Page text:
How to Discipline Your Children When They Resist Car Seats


Car seats and seat belts are the number one enemy of millions of freedom-loving preschoolers. These adventurous spirits don’t understand why they must be strapped down, but they can understand the rule that the car doesn’t move until the belts are on or they’re strapped in their car seats. Ensure your child’s safety every time she gets in a car by enforcing the belts-on rule. The seat-belt habit will become second nature to your child – a passenger today and a driver tomorrow – if you’re not wishy-washy about this life-or-death rule.

Every state now requires that infants and children be buckled up when riding in a motor vehicle. Approved car seats and seat belts have weight and age specifications to make car travel as safe as possible for your child. As children outgrow their infant car seats, they move to forward-facing seats, convertible seats, and eventually booster seats, depending on their age and weight.

Children Resist Car Seats

The leading cause of death in children is trauma from automobile accidents. Children who are not buckled up will continue to travel forward if the car stops suddenly. They will hit anything in their path, the dashboard, the windshield, or the back of the front seat, with an impact equivalent to a one-story drop for each ten miles per hour the car is traveling. Even though the dashboard and back of the front seat are padded, the impact of a crash at fifty-five miles per hour can do considerable damage to small bodies. This trauma can be prevented by making sure children are properly restrained. Never compromise the rule about being buckled up, or you may be compromising your child’s life.

Note: The infant death rate can be reduced by almost three quarters and the injury rate for one- to four-year-olds can by lowered by fifty percent by using properly installed car seats.

Give your child room to breathe.

Make sure she has room to move her hands and legs and still be safely buckled up.

Make a rule that the car will not move unless everyone “Is buckled up”.

If you enforce this rule from the beginning, your child will become accustomed to the idea of sitting in a car seat and eventually wearing a seat belt.

Make your child proud to be safe.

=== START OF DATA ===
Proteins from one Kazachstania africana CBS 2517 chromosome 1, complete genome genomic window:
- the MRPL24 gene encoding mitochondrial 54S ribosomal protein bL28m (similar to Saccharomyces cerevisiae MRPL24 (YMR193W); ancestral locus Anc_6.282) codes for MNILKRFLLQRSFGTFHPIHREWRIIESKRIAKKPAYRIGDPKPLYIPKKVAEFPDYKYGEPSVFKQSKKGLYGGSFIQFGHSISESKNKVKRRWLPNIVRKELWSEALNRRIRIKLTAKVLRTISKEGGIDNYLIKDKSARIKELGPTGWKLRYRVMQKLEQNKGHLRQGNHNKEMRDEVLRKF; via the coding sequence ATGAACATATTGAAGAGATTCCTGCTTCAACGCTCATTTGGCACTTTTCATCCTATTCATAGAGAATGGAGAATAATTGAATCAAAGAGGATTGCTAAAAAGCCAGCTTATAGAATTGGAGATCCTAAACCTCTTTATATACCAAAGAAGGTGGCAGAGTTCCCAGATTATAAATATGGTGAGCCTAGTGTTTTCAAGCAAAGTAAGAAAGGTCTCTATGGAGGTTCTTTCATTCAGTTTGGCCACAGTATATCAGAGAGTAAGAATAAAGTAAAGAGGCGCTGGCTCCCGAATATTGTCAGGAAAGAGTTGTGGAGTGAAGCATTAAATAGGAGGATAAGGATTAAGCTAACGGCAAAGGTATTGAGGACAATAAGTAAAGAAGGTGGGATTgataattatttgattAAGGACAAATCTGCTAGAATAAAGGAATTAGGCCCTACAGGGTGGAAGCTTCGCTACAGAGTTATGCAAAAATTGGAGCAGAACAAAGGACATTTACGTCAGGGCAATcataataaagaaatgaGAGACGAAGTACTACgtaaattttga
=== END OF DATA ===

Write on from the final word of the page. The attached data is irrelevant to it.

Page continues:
Tell your child why she’s graduating to a bigger car seat or using only a seat belt, to make her proud of being strapped in. For example, say, “You’re getting to be so grown-up. Here’s your new safety seat for the car!”

Don’t complain about having to wear a seat belt.

Casually telling your spouse or friend that you hate wearing a seat belt gives your child a reason to resist her belt, too.

Conduct a training program.

Let your child know how you expect her to act in a car. Take short drives around the neighborhood with one parent or friend driving and the other praising your child for sitting nicely in her car seat. Say: “You’re sitting in your car seat so nicely today,” or, “Nice sitting,” while patting and stroking her.

What to Do

Buckle yourself up.

Make sure to wear your seat belt and point out how your child is wearing one, too, to make her feel she’s not alone in her temporary confinement. If you don’t wear a seat belt, your child will not understand why she has to.

Praise staying in the seat belt.

If you ignore your child while she’s riding nicely she may look for ways to get your attention, including trying to get out of her car seat or seat belt. Keep your child out of trouble in the car by talking to her and playing word games, as well as by praising how nicely she’s sitting.

Be consistent.

Stop the car as quickly and safely as possible every time your child gets out of her car seat or seat belt, to teach her that the rule will be enforced, Say, “The car will move again only when you’re back in your car seat [or seat belt], so you will be safe”.

Children Resist Car Seats

Divert your child’s attention.

Try activities such as number games, word games, Peek-a-Boo, singing songs, and so on, so your child won’t try to get out of her seat because she needs something to do.

What Not to Do

Don’t attend to your child’s defiant behavior, unless she unfastens her seat belt or gets out of her car seat.

Not giving attention to your child’s crying or whining while she’s belted in helps her see that there’s no benefit in protesting the seat-belt rule. Say to yourself, “I know my child is safer in her car seat and will only fight it temporarily. Her safety is my responsibility and I am fulfilling it by enforcing the seat-belt rule.”

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About the Author: Alan Kennon lives a very happy life with two kids and a lovely wife. He likes to share his life time experiences with others about how they can improve their lifestyle and personality.

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  1. Jer says:

    In your article you said a forward facing seat comes after the infant seat. That is incorrect information. After an infant seat is outgrown, you get a convertible seat. It is safest for the child to remain rearfacing in the convertible seat to the stated height and weight limits of the seat, up to around age 3-4. At age 3-4, a child can safely flip the convertible seat to forward facing or move to a forward facing harnessed seat. Around age 5-6, a child can switch to a booster seat if they have outgrown their forward facing seat.